If you sleep for the recommended eight hours a night, then you’re spending 2920 hours with your face pressed into your pillow each year. So, for both the hygiene focused and health-minded there are many benefits to washing your pillow regularly.
Pillowcases can hold dirt and oil, regular contact with which can cause breakouts and skin problems. If you suspect your pillow is taking its toll on your skin it is important to maintain your skincare routine, use pillowcases made of natural materials and wash them as frequently as once a week, according to HuffPost.
Dust mites are tiny members of the spider family that eat dust, which is mostly comprised of dead skin cells. They live in upholstery, mattresses and bedding, and are linked to a number of dermatological and respiratory allergies.
Symptoms that indicate an allergic reaction to dust mites and their waste include coughing, wheezing, runny nose, itchy eyes or nose, skin rashes or a tightness in the chest. If you experience these symptoms early in the morning, it may be because of the mites in your pillow.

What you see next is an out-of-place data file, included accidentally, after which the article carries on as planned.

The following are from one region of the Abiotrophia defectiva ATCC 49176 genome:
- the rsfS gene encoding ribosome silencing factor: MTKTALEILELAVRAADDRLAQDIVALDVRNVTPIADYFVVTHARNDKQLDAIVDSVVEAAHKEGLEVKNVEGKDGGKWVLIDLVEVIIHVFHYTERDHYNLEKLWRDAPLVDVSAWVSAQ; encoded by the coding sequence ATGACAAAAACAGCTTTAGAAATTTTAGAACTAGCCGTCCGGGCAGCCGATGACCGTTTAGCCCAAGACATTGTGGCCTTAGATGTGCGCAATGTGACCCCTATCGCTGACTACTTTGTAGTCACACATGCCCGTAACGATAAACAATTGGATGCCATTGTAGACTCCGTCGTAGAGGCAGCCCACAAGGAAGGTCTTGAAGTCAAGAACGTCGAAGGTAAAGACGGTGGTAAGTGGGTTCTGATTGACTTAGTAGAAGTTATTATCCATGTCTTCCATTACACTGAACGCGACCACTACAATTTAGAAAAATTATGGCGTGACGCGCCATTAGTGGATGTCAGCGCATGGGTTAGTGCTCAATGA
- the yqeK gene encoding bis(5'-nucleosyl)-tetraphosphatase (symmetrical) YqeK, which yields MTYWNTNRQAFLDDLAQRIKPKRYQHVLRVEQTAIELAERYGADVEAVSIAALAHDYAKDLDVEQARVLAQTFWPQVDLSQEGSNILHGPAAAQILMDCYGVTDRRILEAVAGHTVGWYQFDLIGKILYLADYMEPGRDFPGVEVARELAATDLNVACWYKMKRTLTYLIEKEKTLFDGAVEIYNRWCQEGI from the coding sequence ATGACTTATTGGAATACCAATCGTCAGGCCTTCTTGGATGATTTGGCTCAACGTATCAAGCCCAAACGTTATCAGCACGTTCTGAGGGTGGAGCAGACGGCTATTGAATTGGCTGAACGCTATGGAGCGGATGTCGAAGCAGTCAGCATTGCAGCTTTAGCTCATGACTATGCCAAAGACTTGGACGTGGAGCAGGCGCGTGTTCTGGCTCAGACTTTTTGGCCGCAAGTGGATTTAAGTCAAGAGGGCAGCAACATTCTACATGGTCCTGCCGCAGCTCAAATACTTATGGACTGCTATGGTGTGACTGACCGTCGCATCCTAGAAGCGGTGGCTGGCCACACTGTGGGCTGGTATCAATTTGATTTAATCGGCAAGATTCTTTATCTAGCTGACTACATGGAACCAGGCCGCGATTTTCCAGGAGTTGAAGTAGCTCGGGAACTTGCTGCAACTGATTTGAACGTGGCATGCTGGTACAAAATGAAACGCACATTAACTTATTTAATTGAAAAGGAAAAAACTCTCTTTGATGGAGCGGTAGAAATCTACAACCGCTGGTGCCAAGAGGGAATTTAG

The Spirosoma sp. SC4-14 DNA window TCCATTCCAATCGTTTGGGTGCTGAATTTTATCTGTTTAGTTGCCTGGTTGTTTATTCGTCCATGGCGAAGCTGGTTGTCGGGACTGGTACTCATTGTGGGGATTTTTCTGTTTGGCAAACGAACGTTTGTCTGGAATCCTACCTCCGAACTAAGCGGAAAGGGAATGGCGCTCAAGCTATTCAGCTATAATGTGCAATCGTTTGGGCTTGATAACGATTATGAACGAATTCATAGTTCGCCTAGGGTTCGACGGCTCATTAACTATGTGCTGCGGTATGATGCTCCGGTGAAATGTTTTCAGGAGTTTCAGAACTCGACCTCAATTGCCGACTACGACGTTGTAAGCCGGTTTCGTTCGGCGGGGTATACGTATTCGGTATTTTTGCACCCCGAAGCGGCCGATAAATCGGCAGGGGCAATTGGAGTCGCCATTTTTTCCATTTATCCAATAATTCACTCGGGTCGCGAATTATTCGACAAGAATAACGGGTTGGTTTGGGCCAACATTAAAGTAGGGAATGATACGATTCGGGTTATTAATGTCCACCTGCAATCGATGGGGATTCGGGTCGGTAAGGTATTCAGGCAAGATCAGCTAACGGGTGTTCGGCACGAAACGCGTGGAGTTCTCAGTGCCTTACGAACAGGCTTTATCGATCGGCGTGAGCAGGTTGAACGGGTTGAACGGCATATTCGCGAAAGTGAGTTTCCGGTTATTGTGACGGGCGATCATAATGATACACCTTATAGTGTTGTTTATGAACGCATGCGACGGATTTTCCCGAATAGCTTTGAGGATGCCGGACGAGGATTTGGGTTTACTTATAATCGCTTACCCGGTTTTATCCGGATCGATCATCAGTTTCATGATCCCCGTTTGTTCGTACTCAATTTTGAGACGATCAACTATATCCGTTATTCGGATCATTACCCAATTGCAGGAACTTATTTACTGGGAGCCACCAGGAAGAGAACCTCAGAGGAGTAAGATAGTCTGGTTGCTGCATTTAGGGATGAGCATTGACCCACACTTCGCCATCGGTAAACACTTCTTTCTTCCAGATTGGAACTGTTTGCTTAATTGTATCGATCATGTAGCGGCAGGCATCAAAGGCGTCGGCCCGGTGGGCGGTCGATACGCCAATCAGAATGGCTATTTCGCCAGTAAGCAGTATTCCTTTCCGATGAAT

According to one study, approximately 18 to 30 per cent of people have an allergic sensitivity to dust mites. People with other allergies are more likely to react to mites as well.
If you suspect you are experiencing symptoms of a dust mite allergy, there are steps you can take to reduce their presence in your home.
Huffpost suggests washing your pillowcase on a hot cycle every three weeks and washing the pillow itself every three to six months. There are also dust mite proof covers you can buy for your pillow, if you are particularly susceptible.
While buckwheat pillows cannot be machine washed, feather, down, synthetic, polyester and memory foam pillows can be. It’s best to air-dry down or feather pillows as they are prone to heat damage. Both synthetic and polyester pillows can be machine dried on a low to moderate heat, drying on a lower heat for a longer time is safest. You may also opt to ignore smart-dryer settings as they measure surface moisture levels, and the inside of your pillow is likely to remain damp.
How often do you wash your pillow and bedding?
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Disclaimer: This article contains general information about health issues and is not advice. For health advice, consult your medical practitioner.